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Mary Geraldine (Bonnie) Baker, née George (July 10, 1918, Regina, Saskatchewan—December 17, 2003, Regina, Saskatchewan) was an all-star catcher in the All-American Girls Professional Baseball League (AAGPBL) from 1943 to 1952. She also served as player-manager with the Kalamazoo Lassies in 1950, the only woman in league history to do so. She was one of 64 Canadian players in the AAGPBL. Her sister, Gene McFaul, also played in the league for the Lassies in 1948.

With the majority of major-league baseball players in the military during World War II, Phil Wrigley owner of the Chicago Cubs, established the AAGPBL in 1943. It continued play until 1954. The first year it played by softball rules, but the rules were gradually changed until they were nearly identical with professional baseball rules.

Saskatchewanian Mary Baker's eight brothers and sisters were all baseball catchers, so it stood to reason that Baker would become one too. When she joined the AAGPBL, she promised her husband, who was fighting overseas in World War II, that she would quit the game when he returned. Baker, 5'5", 135 lbs. (165 cm, 61 kg), a former model, was often chosen by the league to pose for publicity shots and act as a league spokesperson. Baker was the league’s most publicized player and was referred to as "Pretty Bonnie Baker" by the press. She appeared on the popular television show What's My Line? in 1950, and her picture also appeared in Life magazine.

She began her career with the South Bend Blue Sox in the league's first season, and stayed with the team until 1950. Although she was easily the most recognized AAGPBL player, glamour never stopped her from doing her job. In 1946 Baker had an all-star season, stealing a league-leading 94 bases, batting .286 and with a .965 fielding percentage.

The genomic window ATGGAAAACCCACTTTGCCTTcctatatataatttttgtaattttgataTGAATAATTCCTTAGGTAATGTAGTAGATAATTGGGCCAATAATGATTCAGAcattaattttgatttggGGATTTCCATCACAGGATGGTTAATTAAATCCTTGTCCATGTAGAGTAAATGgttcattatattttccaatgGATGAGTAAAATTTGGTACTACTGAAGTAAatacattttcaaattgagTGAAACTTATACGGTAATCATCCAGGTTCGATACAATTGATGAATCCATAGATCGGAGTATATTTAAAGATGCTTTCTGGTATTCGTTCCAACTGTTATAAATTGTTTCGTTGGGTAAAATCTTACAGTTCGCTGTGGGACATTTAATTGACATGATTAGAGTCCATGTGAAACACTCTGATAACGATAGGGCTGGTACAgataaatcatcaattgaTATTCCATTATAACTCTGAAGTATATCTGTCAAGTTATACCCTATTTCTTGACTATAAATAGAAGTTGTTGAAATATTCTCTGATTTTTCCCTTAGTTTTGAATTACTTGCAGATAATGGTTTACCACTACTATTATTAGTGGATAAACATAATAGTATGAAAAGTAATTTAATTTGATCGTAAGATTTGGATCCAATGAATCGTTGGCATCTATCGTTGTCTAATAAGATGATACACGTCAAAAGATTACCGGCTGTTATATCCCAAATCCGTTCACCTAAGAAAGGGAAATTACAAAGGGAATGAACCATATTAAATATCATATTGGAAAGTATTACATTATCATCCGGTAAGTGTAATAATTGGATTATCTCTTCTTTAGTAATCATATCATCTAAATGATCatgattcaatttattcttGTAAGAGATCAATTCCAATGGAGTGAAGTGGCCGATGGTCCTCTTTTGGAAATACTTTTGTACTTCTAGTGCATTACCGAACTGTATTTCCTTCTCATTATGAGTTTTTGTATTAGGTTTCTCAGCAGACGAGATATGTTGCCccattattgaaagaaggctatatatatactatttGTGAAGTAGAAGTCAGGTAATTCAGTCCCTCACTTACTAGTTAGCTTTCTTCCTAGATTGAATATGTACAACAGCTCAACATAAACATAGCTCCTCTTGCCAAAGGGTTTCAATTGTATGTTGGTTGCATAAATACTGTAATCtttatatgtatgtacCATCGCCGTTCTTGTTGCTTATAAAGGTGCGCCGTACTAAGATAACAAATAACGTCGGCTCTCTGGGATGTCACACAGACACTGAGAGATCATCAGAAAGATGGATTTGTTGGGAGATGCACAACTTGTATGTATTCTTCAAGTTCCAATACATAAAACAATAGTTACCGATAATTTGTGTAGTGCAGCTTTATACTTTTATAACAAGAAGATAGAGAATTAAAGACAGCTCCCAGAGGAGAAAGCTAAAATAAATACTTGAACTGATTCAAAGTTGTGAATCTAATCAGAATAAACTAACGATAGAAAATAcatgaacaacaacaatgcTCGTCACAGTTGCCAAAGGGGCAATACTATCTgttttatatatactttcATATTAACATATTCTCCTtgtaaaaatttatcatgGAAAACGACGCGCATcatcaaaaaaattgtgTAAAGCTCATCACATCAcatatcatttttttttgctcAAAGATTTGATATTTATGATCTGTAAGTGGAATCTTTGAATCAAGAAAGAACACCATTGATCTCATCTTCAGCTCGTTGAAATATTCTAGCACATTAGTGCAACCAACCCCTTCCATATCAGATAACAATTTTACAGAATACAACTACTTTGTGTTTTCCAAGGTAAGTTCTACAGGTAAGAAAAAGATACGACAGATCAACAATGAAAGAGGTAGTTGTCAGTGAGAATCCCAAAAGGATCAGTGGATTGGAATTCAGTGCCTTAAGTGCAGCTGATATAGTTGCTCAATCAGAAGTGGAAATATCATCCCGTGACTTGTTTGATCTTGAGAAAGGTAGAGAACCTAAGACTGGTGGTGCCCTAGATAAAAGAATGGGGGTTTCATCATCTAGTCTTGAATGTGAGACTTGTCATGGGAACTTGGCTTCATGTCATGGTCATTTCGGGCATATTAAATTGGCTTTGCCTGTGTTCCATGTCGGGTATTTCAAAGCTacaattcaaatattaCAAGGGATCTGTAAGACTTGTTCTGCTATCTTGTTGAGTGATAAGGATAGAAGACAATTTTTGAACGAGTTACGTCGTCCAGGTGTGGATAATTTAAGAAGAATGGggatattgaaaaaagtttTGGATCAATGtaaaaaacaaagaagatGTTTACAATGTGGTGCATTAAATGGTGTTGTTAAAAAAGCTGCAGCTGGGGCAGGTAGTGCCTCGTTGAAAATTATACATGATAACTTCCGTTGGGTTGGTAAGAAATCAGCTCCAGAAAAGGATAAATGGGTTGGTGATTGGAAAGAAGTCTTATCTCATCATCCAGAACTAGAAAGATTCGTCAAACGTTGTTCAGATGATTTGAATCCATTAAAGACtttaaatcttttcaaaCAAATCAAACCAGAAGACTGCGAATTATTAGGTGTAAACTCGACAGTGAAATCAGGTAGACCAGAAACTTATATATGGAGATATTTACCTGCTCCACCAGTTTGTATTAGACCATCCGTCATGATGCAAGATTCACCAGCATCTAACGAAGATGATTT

During the 1950 season, Baker was traded to the Kalamazoo Lassies to act as player-manager. The struggling Lassies placed last in the league with a 36-73 record. The following year the league passed a rule banning female managers. Baker skipped the 1951 season to have a daughter, Maureen (Chickie), but returned to the Lassies for one year in 1952.

She was an all star in 1943 and 1946, and played in 930 games in her career. She hit .235 for her career, with 1 home run, 244 RBI and 465 runs. Her career fielding average was .953.

She returned to Saskatchewan, where she led the Regina Legion softball team to the World Ladies Softball title. In 1964-65 she worked for Regina radio station CKRM, as the first female sports broadcaster in Canada. She also managed the Wheat City Curling Club for 25 years.

Baker died of respiratory failure at 84. Fellow AAGPBL player Arleene Noga remembers her as "a complete player with all five tools — a real competitor." In 1998 she was inducted into the Canadian Baseball Hall of Fame. She is also a member of the Saskatchewan Sports Hall of Fame and the Saskatchewan Baseball Hall of Fame, and is part of the special exhibit on the AAGPBL in the Baseball Hall of Fame in Cooperstown, New York.

The 1992 Geena Davis-Tom Hanks movie A League of Their Own was a fictional account of the AAGPBL. Davis's character, Dottie Hinson, is based on Bonnie Baker.

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